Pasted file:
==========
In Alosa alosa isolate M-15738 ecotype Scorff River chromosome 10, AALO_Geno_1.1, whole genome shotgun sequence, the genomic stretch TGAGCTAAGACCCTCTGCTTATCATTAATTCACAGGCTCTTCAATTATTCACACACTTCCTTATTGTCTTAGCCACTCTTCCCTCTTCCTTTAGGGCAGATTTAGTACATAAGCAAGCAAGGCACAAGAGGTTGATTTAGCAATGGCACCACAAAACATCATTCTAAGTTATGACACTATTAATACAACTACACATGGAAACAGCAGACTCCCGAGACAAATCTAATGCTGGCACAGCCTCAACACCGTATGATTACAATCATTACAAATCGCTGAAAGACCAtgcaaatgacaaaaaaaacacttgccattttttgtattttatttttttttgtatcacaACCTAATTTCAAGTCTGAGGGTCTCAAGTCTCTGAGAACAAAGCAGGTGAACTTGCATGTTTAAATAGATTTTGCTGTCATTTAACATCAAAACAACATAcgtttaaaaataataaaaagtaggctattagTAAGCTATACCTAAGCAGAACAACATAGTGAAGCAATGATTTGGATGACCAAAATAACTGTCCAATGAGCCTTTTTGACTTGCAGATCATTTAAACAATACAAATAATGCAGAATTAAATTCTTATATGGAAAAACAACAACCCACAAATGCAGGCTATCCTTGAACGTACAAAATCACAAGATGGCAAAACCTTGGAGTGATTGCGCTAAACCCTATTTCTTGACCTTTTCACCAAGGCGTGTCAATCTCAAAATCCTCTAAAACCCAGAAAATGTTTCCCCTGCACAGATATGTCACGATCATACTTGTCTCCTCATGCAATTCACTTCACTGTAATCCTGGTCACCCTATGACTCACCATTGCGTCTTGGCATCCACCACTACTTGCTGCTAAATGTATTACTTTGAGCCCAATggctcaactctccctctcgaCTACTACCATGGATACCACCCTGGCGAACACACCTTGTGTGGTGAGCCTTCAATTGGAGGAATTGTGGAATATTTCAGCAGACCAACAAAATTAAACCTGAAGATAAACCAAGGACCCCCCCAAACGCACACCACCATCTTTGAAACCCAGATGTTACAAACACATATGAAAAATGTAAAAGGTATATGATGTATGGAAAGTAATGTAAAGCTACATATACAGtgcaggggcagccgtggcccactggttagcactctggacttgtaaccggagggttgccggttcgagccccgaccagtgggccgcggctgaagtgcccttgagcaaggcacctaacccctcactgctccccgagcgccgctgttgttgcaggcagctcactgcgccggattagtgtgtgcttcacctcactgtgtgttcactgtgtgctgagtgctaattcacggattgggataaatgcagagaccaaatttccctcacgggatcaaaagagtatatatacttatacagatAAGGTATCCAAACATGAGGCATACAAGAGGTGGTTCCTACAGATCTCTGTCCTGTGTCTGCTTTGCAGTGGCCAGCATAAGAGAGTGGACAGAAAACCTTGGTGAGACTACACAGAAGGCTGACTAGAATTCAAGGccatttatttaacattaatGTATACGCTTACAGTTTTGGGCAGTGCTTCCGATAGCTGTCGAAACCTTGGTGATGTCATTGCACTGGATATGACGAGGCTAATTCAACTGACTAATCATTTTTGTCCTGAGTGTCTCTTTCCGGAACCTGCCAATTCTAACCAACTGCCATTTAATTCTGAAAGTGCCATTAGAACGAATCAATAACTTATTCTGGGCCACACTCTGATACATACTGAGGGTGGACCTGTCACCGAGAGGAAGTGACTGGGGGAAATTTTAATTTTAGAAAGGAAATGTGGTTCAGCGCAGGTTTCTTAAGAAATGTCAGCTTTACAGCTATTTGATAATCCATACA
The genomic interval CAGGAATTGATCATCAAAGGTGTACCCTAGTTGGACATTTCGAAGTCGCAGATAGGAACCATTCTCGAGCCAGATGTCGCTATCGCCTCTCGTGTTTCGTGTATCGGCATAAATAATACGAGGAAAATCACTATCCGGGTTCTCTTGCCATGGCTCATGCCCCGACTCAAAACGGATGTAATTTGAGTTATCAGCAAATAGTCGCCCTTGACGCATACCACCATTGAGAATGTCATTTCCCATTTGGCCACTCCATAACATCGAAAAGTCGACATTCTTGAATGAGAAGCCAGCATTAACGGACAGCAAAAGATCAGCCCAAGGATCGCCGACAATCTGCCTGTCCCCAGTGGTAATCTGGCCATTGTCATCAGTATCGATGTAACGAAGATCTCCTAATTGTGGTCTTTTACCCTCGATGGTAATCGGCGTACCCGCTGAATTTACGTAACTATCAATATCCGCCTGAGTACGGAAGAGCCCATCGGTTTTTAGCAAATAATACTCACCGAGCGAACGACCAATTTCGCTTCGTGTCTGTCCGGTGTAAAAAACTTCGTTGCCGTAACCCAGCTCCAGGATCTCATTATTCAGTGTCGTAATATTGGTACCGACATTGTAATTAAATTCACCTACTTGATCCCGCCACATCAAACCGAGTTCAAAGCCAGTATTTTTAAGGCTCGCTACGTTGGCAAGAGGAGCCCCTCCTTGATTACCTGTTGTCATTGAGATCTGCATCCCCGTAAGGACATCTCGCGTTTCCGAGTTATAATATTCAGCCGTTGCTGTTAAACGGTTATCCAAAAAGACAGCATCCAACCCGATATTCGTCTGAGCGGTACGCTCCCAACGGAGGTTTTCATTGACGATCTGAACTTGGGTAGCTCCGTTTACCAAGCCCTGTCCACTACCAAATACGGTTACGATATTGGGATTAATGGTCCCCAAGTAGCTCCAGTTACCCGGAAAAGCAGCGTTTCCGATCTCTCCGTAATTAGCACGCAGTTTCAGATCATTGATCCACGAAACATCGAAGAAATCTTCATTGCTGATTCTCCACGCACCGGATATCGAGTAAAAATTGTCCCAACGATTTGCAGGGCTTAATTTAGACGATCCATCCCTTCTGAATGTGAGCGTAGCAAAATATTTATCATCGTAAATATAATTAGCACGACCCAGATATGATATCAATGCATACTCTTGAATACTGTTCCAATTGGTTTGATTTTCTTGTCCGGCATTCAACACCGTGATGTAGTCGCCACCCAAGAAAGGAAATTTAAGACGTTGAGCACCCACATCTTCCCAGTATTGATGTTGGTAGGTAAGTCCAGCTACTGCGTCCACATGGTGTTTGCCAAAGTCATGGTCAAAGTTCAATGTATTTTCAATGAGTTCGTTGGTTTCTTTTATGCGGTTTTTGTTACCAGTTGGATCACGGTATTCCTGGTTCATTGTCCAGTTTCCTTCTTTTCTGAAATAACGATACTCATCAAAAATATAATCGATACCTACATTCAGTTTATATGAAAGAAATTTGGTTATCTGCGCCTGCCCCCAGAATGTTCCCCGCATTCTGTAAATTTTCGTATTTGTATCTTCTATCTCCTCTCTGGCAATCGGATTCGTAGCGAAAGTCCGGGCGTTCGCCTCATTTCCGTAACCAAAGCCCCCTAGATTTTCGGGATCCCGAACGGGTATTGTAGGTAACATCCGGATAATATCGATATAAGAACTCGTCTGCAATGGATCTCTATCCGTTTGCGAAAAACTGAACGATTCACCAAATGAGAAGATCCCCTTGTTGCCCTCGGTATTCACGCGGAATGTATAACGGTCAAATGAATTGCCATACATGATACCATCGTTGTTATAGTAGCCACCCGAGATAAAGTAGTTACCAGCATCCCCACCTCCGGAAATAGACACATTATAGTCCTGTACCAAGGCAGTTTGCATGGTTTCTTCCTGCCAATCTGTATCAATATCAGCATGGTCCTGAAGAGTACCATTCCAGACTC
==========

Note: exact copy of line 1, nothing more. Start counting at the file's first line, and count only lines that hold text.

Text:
In Alosa alosa isolate M-15738 ecotype Scorff River chromosome 10, AALO_Geno_1.1, whole genome shotgun sequence, the genomic stretch TGAGCTAAGACCCTCTGCTTATCATTAATTCACAGGCTCTTCAATTATTCACACACTTCCTTATTGTCTTAGCCACTCTTCCCTCTTCCTTTAGGGCAGATTTAGTACATAAGCAAGCAAGGCACAAGAGGTTGATTTAGCAATGGCACCACAAAACATCATTCTAAGTTATGACACTATTAATACAACTACACATGGAAACAGCAGACTCCCGAGACAAATCTAATGCTGGCACAGCCTCAACACCGTATGATTACAATCATTACAAATCGCTGAAAGACCAtgcaaatgacaaaaaaaacacttgccattttttgtattttatttttttttgtatcacaACCTAATTTCAAGTCTGAGGGTCTCAAGTCTCTGAGAACAAAGCAGGTGAACTTGCATGTTTAAATAGATTTTGCTGTCATTTAACATCAAAACAACATAcgtttaaaaataataaaaagtaggctattagTAAGCTATACCTAAGCAGAACAACATAGTGAAGCAATGATTTGGATGACCAAAATAACTGTCCAATGAGCCTTTTTGACTTGCAGATCATTTAAACAATACAAATAATGCAGAATTAAATTCTTATATGGAAAAACAACAACCCACAAATGCAGGCTATCCTTGAACGTACAAAATCACAAGATGGCAAAACCTTGGAGTGATTGCGCTAAACCCTATTTCTTGACCTTTTCACCAAGGCGTGTCAATCTCAAAATCCTCTAAAACCCAGAAAATGTTTCCCCTGCACAGATATGTCACGATCATACTTGTCTCCTCATGCAATTCACTTCACTGTAATCCTGGTCACCCTATGACTCACCATTGCGTCTTGGCATCCACCACTACTTGCTGCTAAATGTATTACTTTGAGCCCAATggctcaactctccctctcgaCTACTACCATGGATACCACCCTGGCGAACACACCTTGTGTGGTGAGCCTTCAATTGGAGGAATTGTGGAATATTTCAGCAGACCAACAAAATTAAACCTGAAGATAAACCAAGGACCCCCCCAAACGCACACCACCATCTTTGAAACCCAGATGTTACAAACACATATGAAAAATGTAAAAGGTATATGATGTATGGAAAGTAATGTAAAGCTACATATACAGtgcaggggcagccgtggcccactggttagcactctggacttgtaaccggagggttgccggttcgagccccgaccagtgggccgcggctgaagtgcccttgagcaaggcacctaacccctcactgctccccgagcgccgctgttgttgcaggcagctcactgcgccggattagtgtgtgcttcacctcactgtgtgttcactgtgtgctgagtgctaattcacggattgggataaatgcagagaccaaatttccctcacgggatcaaaagagtatatatacttatacagatAAGGTATCCAAACATGAGGCATACAAGAGGTGGTTCCTACAGATCTCTGTCCTGTGTCTGCTTTGCAGTGGCCAGCATAAGAGAGTGGACAGAAAACCTTGGTGAGACTACACAGAAGGCTGACTAGAATTCAAGGccatttatttaacattaatGTATACGCTTACAGTTTTGGGCAGTGCTTCCGATAGCTGTCGAAACCTTGGTGATGTCATTGCACTGGATATGACGAGGCTAATTCAACTGACTAATCATTTTTGTCCTGAGTGTCTCTTTCCGGAACCTGCCAATTCTAACCAACTGCCATTTAATTCTGAAAGTGCCATTAGAACGAATCAATAACTTATTCTGGGCCACACTCTGATACATACTGAGGGTGGACCTGTCACCGAGAGGAAGTGACTGGGGGAAATTTTAATTTTAGAAAGGAAATGTGGTTCAGCGCAGGTTTCTTAAGAAATGTCAGCTTTACAGCTATTTGATAATCCATACA